• Measured in Btus, 1 Btu heat energy needed to
    raise temp of one pound of water one degree F

36
Heat Transfer
  • Heat energy always moves from warmer to colder
    areas
  • This allows us to see moisture or missing
    insulation
  • Problems in electrical and mechanical
    applications are probably much hotter or worse
    than it appears on the surface!
  • Heat transfer can be
  • Steady state heat flow is constant with time
  • Transient temperature is constantly and
    significantly changing

37
Three Modes of Heat Transfer
  • Radiation is the transmission of electromagnetic
    rays through space
  • Each material that has a temperature above
    absolute zero (-460F) emits infrared radiation,
  • Conduction is direct heat flow through matter
  • Fun fact Notice how metal feels cold? We
    perceive this as cold as the metal takes energy
    away from your hand.
  • Convection is the transport of heat within a gas
    or liquid
  • Cold air drops so A/C vents are high
  • Warm air rises so heating vents are usually down
    low

38
Reflection, Absorption and Transmission
  • What happens when IR radiation strikes a surface?

39
Reflection, Absorption and Transmission
  • When IR radiation strikes an object surface only
    three things can happen
  • Some can be reflected (?)
  • Some can be absorbed as heat (?)
  • Some can pass through the object (?)
  • From 1st Law of Thermodynamics
  • ? ? ? 1
  • From Kirchhoffs Law emissivity (?)
    absorptivity (?) Therefore ? ? ? 1, for
    opaque surfaces ? 0

40
Radiometric measurements Radiosity
  • Radiation can be transmitted through a surface
  • Our IR camera lens, for example
  • Does not change the temperature of the surface!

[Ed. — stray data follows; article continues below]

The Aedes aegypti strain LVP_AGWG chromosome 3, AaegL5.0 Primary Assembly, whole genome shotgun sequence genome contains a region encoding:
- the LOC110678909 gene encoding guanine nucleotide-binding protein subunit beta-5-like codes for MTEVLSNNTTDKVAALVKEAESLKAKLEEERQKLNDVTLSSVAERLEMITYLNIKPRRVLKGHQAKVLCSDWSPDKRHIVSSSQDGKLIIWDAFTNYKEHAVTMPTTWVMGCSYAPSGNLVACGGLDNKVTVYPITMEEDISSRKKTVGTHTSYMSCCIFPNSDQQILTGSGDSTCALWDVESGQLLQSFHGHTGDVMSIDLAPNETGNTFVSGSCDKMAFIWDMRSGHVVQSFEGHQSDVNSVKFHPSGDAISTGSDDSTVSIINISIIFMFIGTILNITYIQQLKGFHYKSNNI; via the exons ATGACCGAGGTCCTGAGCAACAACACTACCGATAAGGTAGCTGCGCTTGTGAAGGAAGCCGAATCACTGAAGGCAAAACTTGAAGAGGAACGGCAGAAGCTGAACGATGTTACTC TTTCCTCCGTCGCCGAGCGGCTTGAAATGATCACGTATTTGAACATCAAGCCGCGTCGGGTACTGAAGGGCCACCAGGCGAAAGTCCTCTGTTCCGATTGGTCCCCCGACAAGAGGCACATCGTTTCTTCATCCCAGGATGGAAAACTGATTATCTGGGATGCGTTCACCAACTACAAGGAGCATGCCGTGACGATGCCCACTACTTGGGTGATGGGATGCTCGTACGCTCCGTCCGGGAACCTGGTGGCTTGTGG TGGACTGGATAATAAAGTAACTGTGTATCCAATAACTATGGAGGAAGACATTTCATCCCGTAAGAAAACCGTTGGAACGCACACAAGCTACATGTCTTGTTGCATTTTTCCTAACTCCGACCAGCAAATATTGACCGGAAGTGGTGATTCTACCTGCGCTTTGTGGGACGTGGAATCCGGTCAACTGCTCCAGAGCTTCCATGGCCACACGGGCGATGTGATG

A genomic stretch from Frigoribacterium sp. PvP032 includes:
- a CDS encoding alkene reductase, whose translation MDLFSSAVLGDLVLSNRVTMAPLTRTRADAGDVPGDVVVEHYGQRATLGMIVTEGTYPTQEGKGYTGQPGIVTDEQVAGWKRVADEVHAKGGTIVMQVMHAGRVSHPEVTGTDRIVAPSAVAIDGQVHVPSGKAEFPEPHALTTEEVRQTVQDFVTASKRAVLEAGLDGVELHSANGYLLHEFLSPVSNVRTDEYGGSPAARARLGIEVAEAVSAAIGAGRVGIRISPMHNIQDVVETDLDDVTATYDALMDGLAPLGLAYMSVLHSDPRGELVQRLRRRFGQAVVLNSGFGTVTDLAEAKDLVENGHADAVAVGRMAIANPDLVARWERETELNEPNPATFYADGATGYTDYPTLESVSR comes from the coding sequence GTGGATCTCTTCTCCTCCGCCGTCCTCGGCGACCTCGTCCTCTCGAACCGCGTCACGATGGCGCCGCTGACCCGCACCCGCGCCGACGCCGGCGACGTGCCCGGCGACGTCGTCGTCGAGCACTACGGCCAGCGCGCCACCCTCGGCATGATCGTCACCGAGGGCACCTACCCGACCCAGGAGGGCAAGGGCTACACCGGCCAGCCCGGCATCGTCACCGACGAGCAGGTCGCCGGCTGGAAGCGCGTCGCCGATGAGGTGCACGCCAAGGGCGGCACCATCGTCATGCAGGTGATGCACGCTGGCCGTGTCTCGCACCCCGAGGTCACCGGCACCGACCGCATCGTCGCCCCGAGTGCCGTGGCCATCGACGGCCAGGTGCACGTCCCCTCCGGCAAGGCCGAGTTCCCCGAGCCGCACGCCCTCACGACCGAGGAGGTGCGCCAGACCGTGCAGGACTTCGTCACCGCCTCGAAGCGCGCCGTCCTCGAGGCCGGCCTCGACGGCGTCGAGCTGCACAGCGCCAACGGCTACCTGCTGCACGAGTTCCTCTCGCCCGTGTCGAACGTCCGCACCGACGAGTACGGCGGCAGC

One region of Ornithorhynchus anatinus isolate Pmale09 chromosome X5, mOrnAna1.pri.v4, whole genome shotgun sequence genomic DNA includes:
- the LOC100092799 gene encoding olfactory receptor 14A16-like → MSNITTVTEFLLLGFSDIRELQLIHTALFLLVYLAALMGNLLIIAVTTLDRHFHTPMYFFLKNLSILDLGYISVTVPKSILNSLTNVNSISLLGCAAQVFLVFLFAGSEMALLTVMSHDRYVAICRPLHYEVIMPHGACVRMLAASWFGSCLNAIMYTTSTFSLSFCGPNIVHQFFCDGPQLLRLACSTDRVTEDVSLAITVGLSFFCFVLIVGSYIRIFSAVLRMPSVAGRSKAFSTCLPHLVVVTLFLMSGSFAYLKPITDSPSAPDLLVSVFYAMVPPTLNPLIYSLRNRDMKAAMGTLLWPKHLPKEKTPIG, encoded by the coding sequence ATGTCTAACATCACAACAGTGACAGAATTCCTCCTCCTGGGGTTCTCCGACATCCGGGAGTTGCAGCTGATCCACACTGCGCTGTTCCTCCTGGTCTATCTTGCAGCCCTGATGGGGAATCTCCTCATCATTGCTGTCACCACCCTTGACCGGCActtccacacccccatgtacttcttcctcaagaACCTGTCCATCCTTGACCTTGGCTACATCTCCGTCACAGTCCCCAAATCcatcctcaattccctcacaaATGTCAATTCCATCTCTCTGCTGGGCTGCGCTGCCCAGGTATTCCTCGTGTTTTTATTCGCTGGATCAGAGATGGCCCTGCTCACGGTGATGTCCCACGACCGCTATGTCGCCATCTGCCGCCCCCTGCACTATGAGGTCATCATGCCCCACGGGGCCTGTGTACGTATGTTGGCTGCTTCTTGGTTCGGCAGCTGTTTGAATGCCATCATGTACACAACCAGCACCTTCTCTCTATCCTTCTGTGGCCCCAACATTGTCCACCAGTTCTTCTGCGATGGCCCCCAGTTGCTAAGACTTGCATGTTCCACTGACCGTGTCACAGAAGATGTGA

• Radiation can be reflected off a surface
  • Remember our glass window example?
  • Does not change the temperature of the surface!
  • Radiation can be absorbed and re-emitted
  • Amount of energy absorbed re-emitted
  • This is what we measure with our IR camera!
  • Reflected Absorbed Transmitted 1
  • Known as the RAT law
  • Can also say RET1

Absorbed
Re-emitted
Transmitted
Reflected
41
Radiometric measurements
  • The camera sensor detects infrared radiation
  • Only the emitted radiation tells us about surface
    temperature.
  • Different surfaces absorb and emit radiation
    differently this is called emissivity
  • Adjusting emissivity value and background temp
    improves accuracy.

42
Emissivity (e )
  • Pronunciation "Emissiv"ity
  • Definition scientific measurement of the ability
    for absorbed heat energy to radiate (leave) an
    object as compared to a black body at the same
    temperature
  • a true black body radiates 100 of its absorbed
    energy (nothing is reflected or transmitted) so
    the e 1
  • A perfect reflector would have an e 0
  • Materials that are not black bodies only radiate
    a fraction of the radiation as a black body at
    the same temperature and wave length so the e is
    lt1

43
Selecting the Correct Emissivity Value
  • Rules of thumb
  • Use 0.95 for all painted target surface
    independent of color
  • If unpainted or un-corroded metal use 0.2 or
    lower
  • Reliable measurements when emissivity is gt 0.6
  • Known or controlled background temperature
  • Apply tape or paint to increase emissivity
  • Values for common materials are found in the
    imager owners manual, in the PC software,
    internet sources and on some Imagers
  • If the target emissivity is unknown use the
    Imager to measure it
  • Use the tape method

44
Emissivity of Target Surfaces
Emissivity Values (samples)
Aluminum, polished 0.05 Platinum 0.08
Brick 0.85 Rubber 0.95
Bronze, polished 0.10 Snow 0.80
Bronze, porous 0.55 Steel, galvanized 0.28
Copper, oxidized 0.65 Steel, rolled 0.24
Copper, oxidized to black 0.88 Steel, rough 0.96
Skin 0.98 Tin 0.05
Nickel 0.05 Tungsten 0.05
Paint 0.94 Water 0.98
Paint, silver finish 0.31 Zinc, sheet 0.20
45
Thermal Capacitance
  • The amount of energy an object needs to absorb or
    release in order to change temperature
  • Water heats and cools slowly because of its high
    heat capacity
  • Air heats and cools rapidly because of its low
    heat capacity
  • How quickly this change takes place depends on